“You thieving treacherous little shit! To think that I actually liked you and let you touch my lady bits. I’m going to slice your face off with a cheese grater and then feed your testicles to my girlfriend!”
No, this isn’t a quote from a lost John Waters film spoken with the perverse and pathological panache of the filthiest person alive, Divine. Nor is it the hysterical Mink Stole or any of the other maniacal Dreamlanders. These seething lines were spat from the mouth of Louise Linton.
Yes, that Louise Linton, the wife of the former Secretary of the Treasury and Goldman Sachs executive Steven Mnuchin. If you need a refresher, Mnuchin’s better half is a Scottish actress best known for coyly holding up sheets of cash emblazoned with her husband’s signature while wearing glamorously wicked elbow-length black gloves (move over, Emma Stone’s Cruella De Vil!). Linton also hit the big time after at some wayward “cute” and “adorable” Instagram commenter revolted at the sight of Linton flaunting a ride in a government jet to Fort Knox in high-end fashion with hashtags like #rolandmouret, #hermesscarf, and #valentino (My favorite part of Linton’s Instagram screed was her recommendation that the commenter “Go chill out and watch Game of Thrones. It’s fab!” Thanks for the tip!).
Linton’s inventive and aggressive use of kitchen utensils and threatened testicle munching come courtesy of her protagonist Catherine Black, a “materialistic, narcissistic, self-absorbed, raging misanthrope,” who is also an impossibly wealthy hedge fund manager and a cannibal serial killer, in the film Me You Madness. And lest you think she simply recited those lines, no-no. In addition to starring, Linton wrote, directed, and produced this instant camp classic herself.
In Camp: The Lie That Tells The Truth, Philip Core defines camp as, among many other things, “the heroism of people not called upon to be heroes.” Louise Linton shouldn’t be a hero-certainly not one of our camp heroes! But, whoo boy, is she ever with her alarming and menacingly hilarious film. Me You Madness is Showgirls with homicidal tendencies. Pure, unadulterated camp bliss.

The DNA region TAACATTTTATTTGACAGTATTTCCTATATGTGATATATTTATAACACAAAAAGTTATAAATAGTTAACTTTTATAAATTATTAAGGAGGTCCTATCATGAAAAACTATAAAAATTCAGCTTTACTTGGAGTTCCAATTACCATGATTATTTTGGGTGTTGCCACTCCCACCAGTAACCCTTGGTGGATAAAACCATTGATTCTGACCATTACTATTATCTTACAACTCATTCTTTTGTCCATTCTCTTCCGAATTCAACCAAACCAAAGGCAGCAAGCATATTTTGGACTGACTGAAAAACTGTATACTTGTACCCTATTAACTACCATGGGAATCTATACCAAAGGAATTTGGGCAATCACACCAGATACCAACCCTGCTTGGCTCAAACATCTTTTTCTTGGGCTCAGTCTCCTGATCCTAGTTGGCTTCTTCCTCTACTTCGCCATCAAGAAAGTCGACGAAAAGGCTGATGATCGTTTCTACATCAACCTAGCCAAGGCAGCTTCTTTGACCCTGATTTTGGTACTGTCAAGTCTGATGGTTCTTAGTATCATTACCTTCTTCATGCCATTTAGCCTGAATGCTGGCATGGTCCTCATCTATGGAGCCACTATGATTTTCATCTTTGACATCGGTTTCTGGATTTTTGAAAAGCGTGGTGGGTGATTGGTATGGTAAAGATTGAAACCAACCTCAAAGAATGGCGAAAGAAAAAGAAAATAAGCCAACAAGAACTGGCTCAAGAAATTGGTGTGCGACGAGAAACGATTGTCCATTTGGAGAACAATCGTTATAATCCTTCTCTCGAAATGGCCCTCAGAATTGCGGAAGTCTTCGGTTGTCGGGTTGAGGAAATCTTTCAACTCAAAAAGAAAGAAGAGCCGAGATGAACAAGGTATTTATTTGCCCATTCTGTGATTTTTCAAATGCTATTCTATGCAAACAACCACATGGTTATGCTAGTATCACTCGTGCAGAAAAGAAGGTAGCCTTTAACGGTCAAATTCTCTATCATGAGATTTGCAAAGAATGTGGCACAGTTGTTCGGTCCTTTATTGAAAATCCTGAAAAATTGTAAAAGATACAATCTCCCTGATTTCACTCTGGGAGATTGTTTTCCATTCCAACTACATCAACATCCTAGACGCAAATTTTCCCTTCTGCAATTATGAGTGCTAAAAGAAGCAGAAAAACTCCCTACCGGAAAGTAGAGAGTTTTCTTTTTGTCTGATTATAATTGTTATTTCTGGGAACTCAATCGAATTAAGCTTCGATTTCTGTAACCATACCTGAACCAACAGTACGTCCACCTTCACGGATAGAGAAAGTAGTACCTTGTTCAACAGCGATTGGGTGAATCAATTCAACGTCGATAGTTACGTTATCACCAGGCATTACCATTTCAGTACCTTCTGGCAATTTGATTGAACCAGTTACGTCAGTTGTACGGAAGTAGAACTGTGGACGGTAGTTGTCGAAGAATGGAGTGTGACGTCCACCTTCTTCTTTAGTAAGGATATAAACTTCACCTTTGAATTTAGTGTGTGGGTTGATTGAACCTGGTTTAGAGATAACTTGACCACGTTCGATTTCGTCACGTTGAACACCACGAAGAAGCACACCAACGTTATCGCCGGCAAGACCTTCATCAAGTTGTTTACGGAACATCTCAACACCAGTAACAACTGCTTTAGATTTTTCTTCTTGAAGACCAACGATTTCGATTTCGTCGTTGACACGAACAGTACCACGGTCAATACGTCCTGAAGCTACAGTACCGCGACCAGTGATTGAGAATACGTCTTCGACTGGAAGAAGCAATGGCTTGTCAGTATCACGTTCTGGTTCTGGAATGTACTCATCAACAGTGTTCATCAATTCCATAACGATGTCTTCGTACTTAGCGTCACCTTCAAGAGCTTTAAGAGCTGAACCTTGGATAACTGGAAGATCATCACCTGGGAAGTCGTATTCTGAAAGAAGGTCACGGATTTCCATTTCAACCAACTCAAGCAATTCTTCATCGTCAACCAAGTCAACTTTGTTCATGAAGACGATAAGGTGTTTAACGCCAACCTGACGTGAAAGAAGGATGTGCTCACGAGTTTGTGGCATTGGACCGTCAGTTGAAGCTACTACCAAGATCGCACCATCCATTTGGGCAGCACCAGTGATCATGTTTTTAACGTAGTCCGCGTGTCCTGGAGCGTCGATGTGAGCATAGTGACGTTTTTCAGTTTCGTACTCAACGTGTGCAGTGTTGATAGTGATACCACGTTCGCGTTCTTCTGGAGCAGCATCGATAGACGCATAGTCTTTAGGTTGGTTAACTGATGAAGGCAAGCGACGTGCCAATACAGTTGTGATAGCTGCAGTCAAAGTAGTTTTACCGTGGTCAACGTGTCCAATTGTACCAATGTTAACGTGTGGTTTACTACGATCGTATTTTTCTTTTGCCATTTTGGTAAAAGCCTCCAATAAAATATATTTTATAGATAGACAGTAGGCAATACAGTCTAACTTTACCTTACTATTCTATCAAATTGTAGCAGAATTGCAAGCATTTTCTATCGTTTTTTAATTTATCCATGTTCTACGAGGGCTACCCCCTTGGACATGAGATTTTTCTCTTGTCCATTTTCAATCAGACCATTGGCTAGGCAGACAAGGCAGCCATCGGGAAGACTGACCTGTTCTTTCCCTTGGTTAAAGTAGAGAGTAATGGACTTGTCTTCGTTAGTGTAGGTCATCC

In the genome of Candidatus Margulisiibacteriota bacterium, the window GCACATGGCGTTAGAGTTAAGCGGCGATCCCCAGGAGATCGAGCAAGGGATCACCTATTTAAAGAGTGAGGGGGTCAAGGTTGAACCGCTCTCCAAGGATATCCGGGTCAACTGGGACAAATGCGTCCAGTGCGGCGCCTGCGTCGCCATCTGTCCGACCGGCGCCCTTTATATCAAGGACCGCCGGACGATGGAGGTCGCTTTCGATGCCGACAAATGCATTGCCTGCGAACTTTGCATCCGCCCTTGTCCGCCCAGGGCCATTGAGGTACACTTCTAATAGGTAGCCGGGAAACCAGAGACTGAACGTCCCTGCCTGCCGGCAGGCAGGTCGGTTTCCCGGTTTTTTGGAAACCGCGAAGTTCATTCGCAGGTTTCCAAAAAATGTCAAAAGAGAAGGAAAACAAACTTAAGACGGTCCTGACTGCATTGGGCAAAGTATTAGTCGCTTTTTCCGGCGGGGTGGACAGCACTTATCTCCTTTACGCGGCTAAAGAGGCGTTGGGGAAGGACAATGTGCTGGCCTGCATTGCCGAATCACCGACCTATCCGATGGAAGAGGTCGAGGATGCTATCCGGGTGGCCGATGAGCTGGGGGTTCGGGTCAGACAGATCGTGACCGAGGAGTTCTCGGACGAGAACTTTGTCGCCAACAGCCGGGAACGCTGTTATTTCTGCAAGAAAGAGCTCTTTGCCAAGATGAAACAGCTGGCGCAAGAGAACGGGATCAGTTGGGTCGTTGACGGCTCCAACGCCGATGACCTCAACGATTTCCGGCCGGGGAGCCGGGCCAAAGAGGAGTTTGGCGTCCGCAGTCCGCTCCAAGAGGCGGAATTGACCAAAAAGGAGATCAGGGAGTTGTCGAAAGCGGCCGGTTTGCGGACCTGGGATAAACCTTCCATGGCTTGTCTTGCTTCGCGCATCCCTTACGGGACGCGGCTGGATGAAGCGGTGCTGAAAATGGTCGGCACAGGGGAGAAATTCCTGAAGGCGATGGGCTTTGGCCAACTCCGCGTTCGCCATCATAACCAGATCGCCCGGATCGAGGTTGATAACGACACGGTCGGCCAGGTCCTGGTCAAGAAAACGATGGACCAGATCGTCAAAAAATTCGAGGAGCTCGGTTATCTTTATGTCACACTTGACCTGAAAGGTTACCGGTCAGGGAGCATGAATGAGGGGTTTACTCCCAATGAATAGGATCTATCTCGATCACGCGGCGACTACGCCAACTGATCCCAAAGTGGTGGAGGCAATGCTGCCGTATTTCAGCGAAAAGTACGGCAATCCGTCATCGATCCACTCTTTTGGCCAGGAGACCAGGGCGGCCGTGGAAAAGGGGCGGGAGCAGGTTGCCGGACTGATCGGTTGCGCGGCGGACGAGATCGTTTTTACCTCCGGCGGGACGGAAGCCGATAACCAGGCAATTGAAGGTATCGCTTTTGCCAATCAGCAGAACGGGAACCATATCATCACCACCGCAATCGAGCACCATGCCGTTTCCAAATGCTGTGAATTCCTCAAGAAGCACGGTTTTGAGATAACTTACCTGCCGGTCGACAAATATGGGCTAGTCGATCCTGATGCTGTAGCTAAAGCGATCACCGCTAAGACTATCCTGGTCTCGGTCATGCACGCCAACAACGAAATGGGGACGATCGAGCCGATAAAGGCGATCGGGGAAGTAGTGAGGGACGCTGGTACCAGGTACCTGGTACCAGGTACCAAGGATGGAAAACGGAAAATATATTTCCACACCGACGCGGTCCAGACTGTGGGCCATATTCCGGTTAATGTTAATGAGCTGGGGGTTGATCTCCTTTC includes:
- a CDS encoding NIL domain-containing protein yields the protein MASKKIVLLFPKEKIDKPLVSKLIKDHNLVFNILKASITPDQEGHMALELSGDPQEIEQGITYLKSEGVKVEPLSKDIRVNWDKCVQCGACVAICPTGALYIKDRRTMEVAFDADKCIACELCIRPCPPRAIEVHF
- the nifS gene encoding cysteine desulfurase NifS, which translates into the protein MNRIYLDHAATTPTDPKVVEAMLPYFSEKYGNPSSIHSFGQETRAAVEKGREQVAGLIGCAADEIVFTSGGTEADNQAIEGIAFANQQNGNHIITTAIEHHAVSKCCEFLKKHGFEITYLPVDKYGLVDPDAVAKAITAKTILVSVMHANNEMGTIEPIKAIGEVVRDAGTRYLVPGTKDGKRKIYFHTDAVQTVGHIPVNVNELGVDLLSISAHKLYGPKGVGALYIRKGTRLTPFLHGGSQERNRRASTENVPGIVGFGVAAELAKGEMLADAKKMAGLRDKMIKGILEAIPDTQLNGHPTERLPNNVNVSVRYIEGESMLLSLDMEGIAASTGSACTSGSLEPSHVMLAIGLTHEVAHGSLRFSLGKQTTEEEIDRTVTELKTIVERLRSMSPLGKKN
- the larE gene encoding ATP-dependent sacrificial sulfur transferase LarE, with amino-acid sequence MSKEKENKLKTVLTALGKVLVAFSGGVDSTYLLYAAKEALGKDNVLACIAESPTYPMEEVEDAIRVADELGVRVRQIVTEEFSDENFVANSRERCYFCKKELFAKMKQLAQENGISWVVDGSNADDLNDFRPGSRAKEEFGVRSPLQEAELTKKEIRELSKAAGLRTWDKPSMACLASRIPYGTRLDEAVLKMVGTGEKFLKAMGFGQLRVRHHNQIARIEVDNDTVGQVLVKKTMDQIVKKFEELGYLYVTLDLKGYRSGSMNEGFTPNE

Now, I know, I know. I can hear your gasping and recoiling from here. Some may be mad that I even watched the film, let alone want to praise it and place it within the coveted camp canon. The New York Times also realized this tension in viewership, understanding some may not be able to just give in and enjoy it. The Times’ Brooks Barnes writes, “Some will see it as a camp-tastic dark comedy, rewinding it over and over again to make sure they saw what they just saw. Others will dismiss it as the Hollywood vanity project to end all Hollywood vanity projects.”
I bet you can guess which team I’m on. It took me about three hours to get through the 90ish minute movie. Why? Well, let’s just take the opening of the film itself. After emasculating one of her employees (“I won’t persecute you for having a penis, Patrick, more for your piss poor judgment!”) while wearing gleaming gold boots, Catherine spots a spider wiggling its way on her desk, which inspires a monologue about…you guessed it!…spider sex. Scooping up the doomed spider with her Ferrari red nails, she muses about how spider sex is “an infamously dangerous activity especially for males.” “Males will be males,” she continues. “They want it so badly, they risk copulatory suicide in order to get it.”
Then she pops the spider in her mouth. And eats it! And then the scene is just over as if she didn’t just munch on a spider. After this, the only reasonable response is to hit pause and howl with laughter so loud that your neighbors complain.
This isn’t to say, though, that I don’t agree that Me You Madness is “the Hollywood vanity project to end all Hollywood vanity projects.” It is certainly that. It’s not as if Linton had a long resume before creating her own magnum opus, starring in such classics as Cabin Fever, Intruder, and CSI. She did, of course, get lauded in Maxim Magazine as “the hottest thing to come out of Scotland since microwaved haggis.” Is that a compliment?